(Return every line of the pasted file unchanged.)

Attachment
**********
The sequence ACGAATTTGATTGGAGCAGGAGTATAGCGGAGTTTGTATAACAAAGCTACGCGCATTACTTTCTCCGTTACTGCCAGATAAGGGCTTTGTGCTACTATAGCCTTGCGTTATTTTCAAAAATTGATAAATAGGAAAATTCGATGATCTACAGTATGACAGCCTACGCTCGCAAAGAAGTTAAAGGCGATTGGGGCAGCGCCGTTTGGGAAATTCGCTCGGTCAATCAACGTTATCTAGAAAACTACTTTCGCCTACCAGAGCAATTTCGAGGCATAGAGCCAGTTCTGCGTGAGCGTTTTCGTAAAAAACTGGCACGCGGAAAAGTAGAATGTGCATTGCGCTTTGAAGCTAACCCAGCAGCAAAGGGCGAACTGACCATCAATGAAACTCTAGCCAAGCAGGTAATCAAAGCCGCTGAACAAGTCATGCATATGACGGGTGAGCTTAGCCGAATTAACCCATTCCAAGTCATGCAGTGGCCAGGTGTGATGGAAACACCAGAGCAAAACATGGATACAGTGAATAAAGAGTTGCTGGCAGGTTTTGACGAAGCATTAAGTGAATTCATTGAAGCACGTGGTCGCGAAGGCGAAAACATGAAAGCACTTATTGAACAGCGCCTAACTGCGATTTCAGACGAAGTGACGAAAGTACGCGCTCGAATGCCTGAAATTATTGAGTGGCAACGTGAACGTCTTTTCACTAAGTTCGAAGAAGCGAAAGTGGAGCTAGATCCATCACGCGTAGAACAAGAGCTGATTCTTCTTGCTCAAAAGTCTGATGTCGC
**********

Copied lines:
The sequence ACGAATTTGATTGGAGCAGGAGTATAGCGGAGTTTGTATAACAAAGCTACGCGCATTACTTTCTCCGTTACTGCCAGATAAGGGCTTTGTGCTACTATAGCCTTGCGTTATTTTCAAAAATTGATAAATAGGAAAATTCGATGATCTACAGTATGACAGCCTACGCTCGCAAAGAAGTTAAAGGCGATTGGGGCAGCGCCGTTTGGGAAATTCGCTCGGTCAATCAACGTTATCTAGAAAACTACTTTCGCCTACCAGAGCAATTTCGAGGCATAGAGCCAGTTCTGCGTGAGCGTTTTCGTAAAAAACTGGCACGCGGAAAAGTAGAATGTGCATTGCGCTTTGAAGCTAACCCAGCAGCAAAGGGCGAACTGACCATCAATGAAACTCTAGCCAAGCAGGTAATCAAAGCCGCTGAACAAGTCATGCATATGACGGGTGAGCTTAGCCGAATTAACCCATTCCAAGTCATGCAGTGGCCAGGTGTGATGGAAACACCAGAGCAAAACATGGATACAGTGAATAAAGAGTTGCTGGCAGGTTTTGACGAAGCATTAAGTGAATTCATTGAAGCACGTGGTCGCGAAGGCGAAAACATGAAAGCACTTATTGAACAGCGCCTAACTGCGATTTCAGACGAAGTGACGAAAGTACGCGCTCGAATGCCTGAAATTATTGAGTGGCAACGTGAACGTCTTTTCACTAAGTTCGAAGAAGCGAAAGTGGAGCTAGATCCATCACGCGTAGAACAAGAGCTGATTCTTCTTGCTCAAAAGTCTGATGTCGC